With the announcement of D&D Next, many gaming groups are likely now in the process of forming an exit strategy for their 4th Edition campaigns. It is first worth noting that most D&D campaign do not reach a conclusion. Even DM Extraordinaire, Chris Perkins, recently commented, “A D&D campaign is like a television series; statistically, the odds are high it’ll get cancelled before its time. The first ten years I spent playing D&D, I never completed a single campaign, either as a player or as a DM. My experience up to that point taught me that campaigns only ended when the characters died or when the next campaign began.” This is not a unique phenomenon as veteran DM, Randall Walker from This Is My Game explained, “I’ve been DMing for about 15 years (although I’ve been playing the game for 30 years now) . . . as a DM, I have not had a campaign reach a finishing state.” Campaign conclusions are difficult for gaming groups, and an enormous challenge for DMs.
I humbly request for you to clear your mind and consider the challenges of successfully ending a campaign.
Imagine you are a DM of a campaign that has played out over the course of multiple years. During that time, the DM has introduced his or her players to a variety of railroad and sandbox game experiences with a wide array of characters, storylines and plot points. The DM has managed content to accommodate individual player interests, which have taken shape over the course of the campaign and continue to change to the present day. Also consider the gaming group has not been composed of the same players throughout the life of the campaign; some players have been in the gaming group since Level 1. But other players in the group have only joined recently, and thus their knowledge of the campaign setting and associated characters, storylines and plot points are not the same as those who have been in the group since Level 1. In addition, players who participated in the campaign at Level 1 may no longer be included in the group because they no longer had time to participate and had to leave for other duties. Each time a player leaves the group, a part of the shared experience is lost for everyone since the entire campaign is formed through a collaborative process between the DM and players.
In terms of successfully ending a campaign, the DM faces many obstacles to bring closure to the events in a manner that is acceptable to everyone remaining in the group. Imagine how this DM must feel with the responsibility of concluding a campaign on his or her shoulders. The DM must consider the preferences of each player left in the gaming group, who have all had a very individualized experience during the entire campaign. How does a DM find a way to unite a diverse set of characters, storylines and plot points with players who have experienced those factors in different ways or not at all? Picture that DM as they sit at a desk attempting to develop a clean conclusion to their campaign. Can you see the DM wrestling with the task?
Now imagine the DM is Bioware and the campaign is Mass Effect.
In recent weeks, I have been asked for input from others in the online community about certain topics. It has been fun to communicate with other bloggers on their ideas and contribute in any way possible. I wanted to direct readers to two recent articles, which feature some commentary by yours truly.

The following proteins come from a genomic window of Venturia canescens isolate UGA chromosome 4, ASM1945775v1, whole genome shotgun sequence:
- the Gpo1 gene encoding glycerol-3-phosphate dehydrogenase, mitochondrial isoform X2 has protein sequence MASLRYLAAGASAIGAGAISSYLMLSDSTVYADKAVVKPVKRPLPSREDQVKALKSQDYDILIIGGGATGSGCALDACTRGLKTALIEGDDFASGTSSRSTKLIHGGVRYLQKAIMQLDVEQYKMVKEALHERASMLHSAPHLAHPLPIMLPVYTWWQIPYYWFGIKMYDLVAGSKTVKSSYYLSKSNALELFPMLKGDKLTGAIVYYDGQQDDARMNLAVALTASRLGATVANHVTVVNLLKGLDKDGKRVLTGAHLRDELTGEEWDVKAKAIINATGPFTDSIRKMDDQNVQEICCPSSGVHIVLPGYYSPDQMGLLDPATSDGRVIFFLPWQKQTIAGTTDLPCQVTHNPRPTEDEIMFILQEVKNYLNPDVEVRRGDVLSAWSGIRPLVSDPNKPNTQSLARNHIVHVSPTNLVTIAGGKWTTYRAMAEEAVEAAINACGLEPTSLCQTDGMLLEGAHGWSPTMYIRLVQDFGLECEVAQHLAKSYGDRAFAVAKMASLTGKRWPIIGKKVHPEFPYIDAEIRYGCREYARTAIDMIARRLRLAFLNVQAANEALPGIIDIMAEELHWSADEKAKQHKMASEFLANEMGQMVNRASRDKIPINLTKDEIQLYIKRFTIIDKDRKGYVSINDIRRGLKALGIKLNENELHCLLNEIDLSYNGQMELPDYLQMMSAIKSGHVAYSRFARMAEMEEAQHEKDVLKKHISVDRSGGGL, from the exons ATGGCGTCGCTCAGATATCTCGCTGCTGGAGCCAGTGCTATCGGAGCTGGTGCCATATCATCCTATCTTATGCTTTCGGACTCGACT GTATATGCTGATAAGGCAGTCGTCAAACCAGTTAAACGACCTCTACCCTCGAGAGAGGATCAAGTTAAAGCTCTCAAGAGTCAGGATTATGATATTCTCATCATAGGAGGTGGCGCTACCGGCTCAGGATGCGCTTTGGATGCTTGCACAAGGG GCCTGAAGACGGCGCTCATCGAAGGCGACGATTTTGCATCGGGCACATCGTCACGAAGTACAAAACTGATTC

The first is a post at Dice Monkey, which discusses how children learn to assume roles in games such as Cops And Robbers. The author, Mark Meredith, asked me how I thought a specific theory, The Generalized Other, applies to roleplaying games. I provided my perspective, which he incorporated into the article.
The second is a post at Sly Flourish, which details how functioning as a DM can grow frustrating over time. Mike Shea asked me several questions related to how DMs can cope with the frustration of running a roleplaying game. I responded to his questions with specific strategies to first identify and then manage stress caused (or exaggerated) by running games. I believe the information can be helpful to any DM (or player) who may wish to increase their level of patience.
A common theme in many of my articles is understanding behavior and communication patterns before, during and after roleplaying game sessions. Readers who have enjoyed those articles should find the two posts above interesting. And outside of the specific articles I contributed to, both sites feature a plethora of wonderful content to delve into and consume. Thanks to Mark Meredith from Dice Monkey and Mike Shea from Sly Flourish for reaching out to me for their articles!
I had the pleasure of talking about Dungeons & Dragons and several psychological components of roleplaying games with Mike Shea for the Critical Hits Podcast. You may know Mike Shea from his popular blog, Sly Flourish. Long-time readers of this site may remember he spent some time being interviewed by me last summer; but the roles have now been reversed!
During the podcast, Mike asked me questions about my approach to playing and running 4th Edition D&D games, which is certainly influenced by my education and professional work as a psychologist. I present ideas for how to monitor and manage communication before, during and after sessions, and we discuss how to respond if you happen to be “a bad DM” in addition to the notion that the DM is primarily an Entertainer. He also reviewed my previous research efforts on tracking combat speed and the progression of status effects in 4th Edition.
The 70-minute conversation is available for your downloading pleasure at Critical Hits, which should be included in your “I go to these sites at least a few times each week” list.